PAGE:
I have not enhanced these colours.

Following my tree: October

Yesterday was Canadian Thanksgiving, a holiday that usually coincides with the best colour of the fall season. This year, colours hit their peak a week or so ago, and are still going strong. They were, and are, spectacular!

blog skgpond-1
I haven’t enhanced the colours. This is really what the view over The Skating Pond looked like at the end of a beautiful day.

Not so the colours of my poor little corkscrew hazel. I’m starting to feel sorry for the tree: it is trying so hard and simply can’t manage to make itself attractive. The rich burgundy of the spring leaves faded throughout the summer months to a non-spectacular shade of green where they’ve remained, ever since.

follow tree october small 2,3-1
I like the contrast between the grey branch and the green leaves.

 

Still, it is Thanksgiving, so I will thank my little hazel tree for connecting me with other tree lovers around the globe, through the English blog Loose and Leafy.  I’ve followed a mulberry tree with Chloris, cottonwoods along the Laramie River with Hollis, a quince with Alison.

And continuing the thankful theme, I thank my friend Alessandra who worked with me for many months to develop this new website. I thank the linden tree at the end of the Big Lawn for being as close to perfection as a tree can get.

The linden tree at the end of the Big Lawn
The linden tree at the end of the Big Lawn

I thank the apple trees growing wild in the woods around Glen Villa for their flavour,

Apples from old trees gone wild sometimes taste as good as they look.
Apples from these old trees gone wild sometimes taste as good as they look.

the faces on birch trees that eye me as I walk the woodland paths,

Do you get the feeling that someone is watching you?
Do you get the feeling that someone is watching you?

and the ancient maple trees that, miraculously, become young again every spring — and generous enough to share their sap.

They may be old but the sap is young.. and delicious when it becomes maple syrup.
They may be old but the sap is young.. and delicious when it becomes maple syrup.

Canadian Thanksgiving is about six weeks earlier than the American holiday of the same name.  The difference in timing reflects history and differences in climate conditions: Canadian harvests are that much earlier than those in Virginia, where the first American thanksgiving was celebrated. But in whichever country it occurs, Thanksgiving is a time to appreciate nature’s bounty.

Tree lovers: who and what do you thank? And when do you do it?

  • LucyCorrander

    Fantastic pictures. I like your new site.

    And I always look forward to posts about this tree. Of all the possible trees in your grounds you have chosen a very tiny one that you don’t like! It’s fun to see how you struggle to say something about it each month!

    Who and what do I thank? I don’t think I do much active thanking – apart from at birthdays and Christmas and when someone passes the butter. What am I thankful for? This is going to sound very parochial but I’m for ever being struck with wonder that I live where I live. I came here by chance. It’s unlike much of England. The inner county admittedly is green fields and cottages (which is pretty wonderful in itself – very beautiful and not a large population) but the geology of the Dorset coast is extraordinary and dramatic. I’ve never seen anywhere else like it. I struggle to believe I’m in England sometimes, let alone that I live just here.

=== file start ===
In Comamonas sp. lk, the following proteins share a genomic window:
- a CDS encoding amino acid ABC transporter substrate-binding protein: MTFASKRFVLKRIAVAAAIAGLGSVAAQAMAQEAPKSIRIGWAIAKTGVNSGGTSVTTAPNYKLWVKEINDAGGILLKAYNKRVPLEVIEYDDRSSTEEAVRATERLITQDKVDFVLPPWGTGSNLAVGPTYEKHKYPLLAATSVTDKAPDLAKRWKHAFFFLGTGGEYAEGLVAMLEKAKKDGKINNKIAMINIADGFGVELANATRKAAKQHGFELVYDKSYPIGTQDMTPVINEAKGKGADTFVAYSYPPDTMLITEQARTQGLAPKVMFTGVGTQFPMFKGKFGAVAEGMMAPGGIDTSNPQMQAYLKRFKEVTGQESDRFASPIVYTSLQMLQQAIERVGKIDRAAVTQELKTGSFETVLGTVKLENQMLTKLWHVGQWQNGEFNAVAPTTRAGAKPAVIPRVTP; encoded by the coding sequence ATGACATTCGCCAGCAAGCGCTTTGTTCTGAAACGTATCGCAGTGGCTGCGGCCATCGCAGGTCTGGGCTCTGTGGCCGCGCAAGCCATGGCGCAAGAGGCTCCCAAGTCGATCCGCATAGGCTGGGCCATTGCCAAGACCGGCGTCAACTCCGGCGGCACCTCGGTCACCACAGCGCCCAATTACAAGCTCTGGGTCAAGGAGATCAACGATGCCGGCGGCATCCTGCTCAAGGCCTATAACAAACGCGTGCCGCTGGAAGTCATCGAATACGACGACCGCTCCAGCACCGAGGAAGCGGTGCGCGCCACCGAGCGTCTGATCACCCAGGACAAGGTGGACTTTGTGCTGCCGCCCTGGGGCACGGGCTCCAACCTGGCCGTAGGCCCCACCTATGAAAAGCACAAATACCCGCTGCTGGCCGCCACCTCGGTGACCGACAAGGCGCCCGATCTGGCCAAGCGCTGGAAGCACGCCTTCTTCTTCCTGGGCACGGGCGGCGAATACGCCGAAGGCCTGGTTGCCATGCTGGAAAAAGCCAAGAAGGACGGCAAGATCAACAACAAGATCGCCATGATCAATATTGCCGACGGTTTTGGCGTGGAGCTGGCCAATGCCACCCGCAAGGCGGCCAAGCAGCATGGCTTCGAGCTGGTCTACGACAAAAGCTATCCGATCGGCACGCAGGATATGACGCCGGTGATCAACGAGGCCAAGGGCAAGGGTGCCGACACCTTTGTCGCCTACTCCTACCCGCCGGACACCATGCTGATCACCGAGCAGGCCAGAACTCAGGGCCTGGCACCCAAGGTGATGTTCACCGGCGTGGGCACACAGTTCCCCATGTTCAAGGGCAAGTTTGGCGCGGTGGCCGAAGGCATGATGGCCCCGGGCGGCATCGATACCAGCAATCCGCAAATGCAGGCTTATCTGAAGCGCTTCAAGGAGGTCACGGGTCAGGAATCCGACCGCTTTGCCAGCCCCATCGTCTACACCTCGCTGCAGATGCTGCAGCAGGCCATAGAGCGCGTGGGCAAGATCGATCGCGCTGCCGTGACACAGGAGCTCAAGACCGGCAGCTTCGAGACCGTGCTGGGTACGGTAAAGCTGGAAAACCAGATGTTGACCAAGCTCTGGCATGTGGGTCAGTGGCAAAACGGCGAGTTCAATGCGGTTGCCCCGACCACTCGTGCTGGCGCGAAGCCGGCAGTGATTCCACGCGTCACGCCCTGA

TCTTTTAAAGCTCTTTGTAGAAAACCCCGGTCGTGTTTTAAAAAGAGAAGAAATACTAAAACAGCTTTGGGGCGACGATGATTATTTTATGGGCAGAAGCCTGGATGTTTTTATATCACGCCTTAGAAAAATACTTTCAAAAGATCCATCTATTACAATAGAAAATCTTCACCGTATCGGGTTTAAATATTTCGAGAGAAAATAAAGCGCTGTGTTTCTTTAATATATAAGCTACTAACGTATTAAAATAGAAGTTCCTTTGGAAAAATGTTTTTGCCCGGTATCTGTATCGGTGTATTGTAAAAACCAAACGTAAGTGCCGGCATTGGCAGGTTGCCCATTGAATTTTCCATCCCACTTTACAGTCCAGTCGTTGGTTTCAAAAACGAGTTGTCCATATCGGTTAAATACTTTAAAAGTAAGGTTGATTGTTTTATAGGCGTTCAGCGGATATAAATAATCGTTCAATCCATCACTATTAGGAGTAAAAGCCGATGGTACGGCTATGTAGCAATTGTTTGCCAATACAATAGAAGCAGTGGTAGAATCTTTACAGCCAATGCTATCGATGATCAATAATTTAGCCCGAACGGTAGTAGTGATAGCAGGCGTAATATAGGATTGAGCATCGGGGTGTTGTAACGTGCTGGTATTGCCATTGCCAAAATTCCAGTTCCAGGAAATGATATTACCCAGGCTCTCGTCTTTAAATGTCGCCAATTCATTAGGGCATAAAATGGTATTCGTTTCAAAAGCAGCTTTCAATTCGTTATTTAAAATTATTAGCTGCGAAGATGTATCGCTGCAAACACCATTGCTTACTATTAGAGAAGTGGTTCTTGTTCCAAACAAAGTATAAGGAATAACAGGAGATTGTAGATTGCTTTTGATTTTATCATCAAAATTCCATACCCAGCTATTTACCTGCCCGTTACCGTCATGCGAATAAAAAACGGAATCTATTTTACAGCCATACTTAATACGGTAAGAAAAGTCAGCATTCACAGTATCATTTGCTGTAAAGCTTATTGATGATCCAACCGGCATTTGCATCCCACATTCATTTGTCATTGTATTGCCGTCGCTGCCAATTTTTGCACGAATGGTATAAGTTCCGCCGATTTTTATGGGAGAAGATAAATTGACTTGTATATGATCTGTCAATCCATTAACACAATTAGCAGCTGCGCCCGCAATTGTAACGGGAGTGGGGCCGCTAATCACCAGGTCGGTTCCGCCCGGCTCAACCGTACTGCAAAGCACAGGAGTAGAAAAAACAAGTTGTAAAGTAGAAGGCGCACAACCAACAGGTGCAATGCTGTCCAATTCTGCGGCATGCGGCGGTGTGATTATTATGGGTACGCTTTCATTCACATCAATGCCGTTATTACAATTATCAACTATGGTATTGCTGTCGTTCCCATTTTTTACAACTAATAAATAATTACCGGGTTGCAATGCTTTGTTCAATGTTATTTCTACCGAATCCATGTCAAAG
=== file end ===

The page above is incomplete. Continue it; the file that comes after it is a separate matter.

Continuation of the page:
• siteandinsight

      The new site is getting a lot of positive response… I’m very happy with it. And you are right, I could have (should have?) chosen another tree, because I am a huge tree lover. I have struggled to find something to say every month but searching for an angle has been enjoyable.
      I also say thanks for the butter, the salt, the extra helping of potatoes… But like you, my biggest thanks is for the place I live. I don’t know Dorset well but I do remember one amazing visit to the coast there about 15 years ago. Stunning. I need to return.

  • amanda peters

    The first photo is stunning, the trees look lovely, like the tree on the lawn too.. I keep telling people their tree is just as important if its changed or not…
    Amanda

    • siteandinsight

      Thanks for the compliments on the photos, Amanda. I simply take the pictures, nature does the rest! And I agree, whether a tree changes or not, it is a wonderful presence.

  • Amy Murphy

    Incredible image of the “eye” in the birch tree – I am impressed with your attention to detail.

    • siteandinsight

      I first noticed a birch ‘eye’ a few years ago. Once you see one, it’s impossible to miss them.

  • Pat, maybe your hazel is a poor struggling tree, but I still find the “corkscrew” branches quite enchanting — I don’t think I’ve ever seen anything else like it.

    • siteandinsight

      It was the corkscrew branches and the colour of the leaves that attracted me. I’ve decided to give it another year… maybe to move it in the spring to a better location. Incidentally, I love the research on the mulberry tree that you included in your posts. Are you an academic or simply a curious researcher?

      • Thanks, Pat. I’m something in-between 😉 Very much a curious researcher but also I’m trained and work in applied conservation botany — not really academics. And I’m mostly retired now anyway, so lots of time to satisfy my own curiosity.

  • siteandinsight

    I didn’t know about the connection between birch trees and death. Very interesting. And nicely balanced by the German custom of using a decorated birch tree as a love token. Thank you, Guest, for sharing the information.

  • siteandinsight

    Blue makes a wonderful back drop!